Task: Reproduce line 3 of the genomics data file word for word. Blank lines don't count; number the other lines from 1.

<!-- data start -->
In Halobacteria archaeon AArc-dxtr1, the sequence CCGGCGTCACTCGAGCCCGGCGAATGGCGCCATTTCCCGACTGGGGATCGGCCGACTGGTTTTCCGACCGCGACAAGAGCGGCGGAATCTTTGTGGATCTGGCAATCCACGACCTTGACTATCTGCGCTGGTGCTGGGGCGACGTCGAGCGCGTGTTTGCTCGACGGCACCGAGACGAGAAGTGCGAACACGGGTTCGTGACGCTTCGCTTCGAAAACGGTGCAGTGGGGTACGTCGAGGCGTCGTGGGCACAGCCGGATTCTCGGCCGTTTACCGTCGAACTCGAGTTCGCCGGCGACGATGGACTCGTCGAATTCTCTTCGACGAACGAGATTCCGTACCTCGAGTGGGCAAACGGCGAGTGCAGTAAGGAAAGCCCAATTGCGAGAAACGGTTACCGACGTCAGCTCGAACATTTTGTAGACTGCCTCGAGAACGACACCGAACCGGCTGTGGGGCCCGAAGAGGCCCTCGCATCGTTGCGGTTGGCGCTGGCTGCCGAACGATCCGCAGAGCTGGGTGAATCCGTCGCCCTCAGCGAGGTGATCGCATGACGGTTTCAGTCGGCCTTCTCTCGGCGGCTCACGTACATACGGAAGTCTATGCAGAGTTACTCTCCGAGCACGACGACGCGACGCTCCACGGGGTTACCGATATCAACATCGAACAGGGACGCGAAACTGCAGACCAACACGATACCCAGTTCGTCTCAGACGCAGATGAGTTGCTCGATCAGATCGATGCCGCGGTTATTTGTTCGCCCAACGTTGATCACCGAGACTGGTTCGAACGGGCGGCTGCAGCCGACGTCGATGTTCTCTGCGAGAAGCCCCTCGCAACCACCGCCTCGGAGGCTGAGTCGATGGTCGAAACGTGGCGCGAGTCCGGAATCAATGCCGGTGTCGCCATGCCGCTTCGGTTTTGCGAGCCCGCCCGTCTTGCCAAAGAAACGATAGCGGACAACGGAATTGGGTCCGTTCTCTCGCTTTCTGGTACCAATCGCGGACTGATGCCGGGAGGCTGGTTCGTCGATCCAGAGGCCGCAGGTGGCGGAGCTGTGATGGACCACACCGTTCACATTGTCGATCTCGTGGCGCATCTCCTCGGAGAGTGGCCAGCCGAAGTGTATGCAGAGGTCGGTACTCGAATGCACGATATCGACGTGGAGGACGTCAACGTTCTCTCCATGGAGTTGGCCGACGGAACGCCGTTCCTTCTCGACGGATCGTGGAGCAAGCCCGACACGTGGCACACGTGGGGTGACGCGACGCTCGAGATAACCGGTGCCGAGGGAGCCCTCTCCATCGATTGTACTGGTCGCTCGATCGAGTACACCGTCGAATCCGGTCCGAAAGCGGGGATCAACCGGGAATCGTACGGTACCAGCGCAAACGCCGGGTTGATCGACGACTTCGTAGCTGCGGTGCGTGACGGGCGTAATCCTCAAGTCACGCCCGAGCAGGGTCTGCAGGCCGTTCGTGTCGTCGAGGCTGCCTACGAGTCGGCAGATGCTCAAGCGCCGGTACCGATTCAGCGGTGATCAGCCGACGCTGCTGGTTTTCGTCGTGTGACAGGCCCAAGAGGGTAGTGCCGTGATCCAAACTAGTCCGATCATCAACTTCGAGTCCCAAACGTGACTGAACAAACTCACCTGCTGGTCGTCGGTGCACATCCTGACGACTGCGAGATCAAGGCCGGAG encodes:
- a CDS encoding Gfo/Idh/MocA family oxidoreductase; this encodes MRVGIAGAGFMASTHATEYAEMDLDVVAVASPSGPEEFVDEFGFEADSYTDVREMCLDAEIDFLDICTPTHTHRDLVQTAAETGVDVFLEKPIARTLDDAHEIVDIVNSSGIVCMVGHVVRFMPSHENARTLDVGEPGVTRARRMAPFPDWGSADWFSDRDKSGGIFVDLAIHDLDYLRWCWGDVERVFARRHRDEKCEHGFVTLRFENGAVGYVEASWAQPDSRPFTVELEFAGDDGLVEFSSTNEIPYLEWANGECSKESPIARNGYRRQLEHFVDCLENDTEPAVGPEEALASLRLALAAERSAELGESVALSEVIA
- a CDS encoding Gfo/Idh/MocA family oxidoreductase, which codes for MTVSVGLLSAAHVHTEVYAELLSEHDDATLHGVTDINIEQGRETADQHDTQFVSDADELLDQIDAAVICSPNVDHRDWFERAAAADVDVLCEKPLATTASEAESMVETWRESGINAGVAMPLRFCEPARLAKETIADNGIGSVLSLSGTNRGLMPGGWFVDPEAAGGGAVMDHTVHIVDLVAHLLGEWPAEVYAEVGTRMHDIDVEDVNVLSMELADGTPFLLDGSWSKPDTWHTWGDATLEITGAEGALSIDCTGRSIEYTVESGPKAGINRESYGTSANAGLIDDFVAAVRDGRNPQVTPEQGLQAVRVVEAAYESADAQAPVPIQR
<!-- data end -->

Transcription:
- a CDS encoding Gfo/Idh/MocA family oxidoreductase, which codes for MTVSVGLLSAAHVHTEVYAELLSEHDDATLHGVTDINIEQGRETADQHDTQFVSDADELLDQIDAAVICSPNVDHRDWFERAAAADVDVLCEKPLATTASEAESMVETWRESGINAGVAMPLRFCEPARLAKETIADNGIGSVLSLSGTNRGLMPGGWFVDPEAAGGGAVMDHTVHIVDLVAHLLGEWPAEVYAEVGTRMHDIDVEDVNVLSMELADGTPFLLDGSWSKPDTWHTWGDATLEITGAEGALSIDCTGRSIEYTVESGPKAGINRESYGTSANAGLIDDFVAAVRDGRNPQVTPEQGLQAVRVVEAAYESADAQAPVPIQR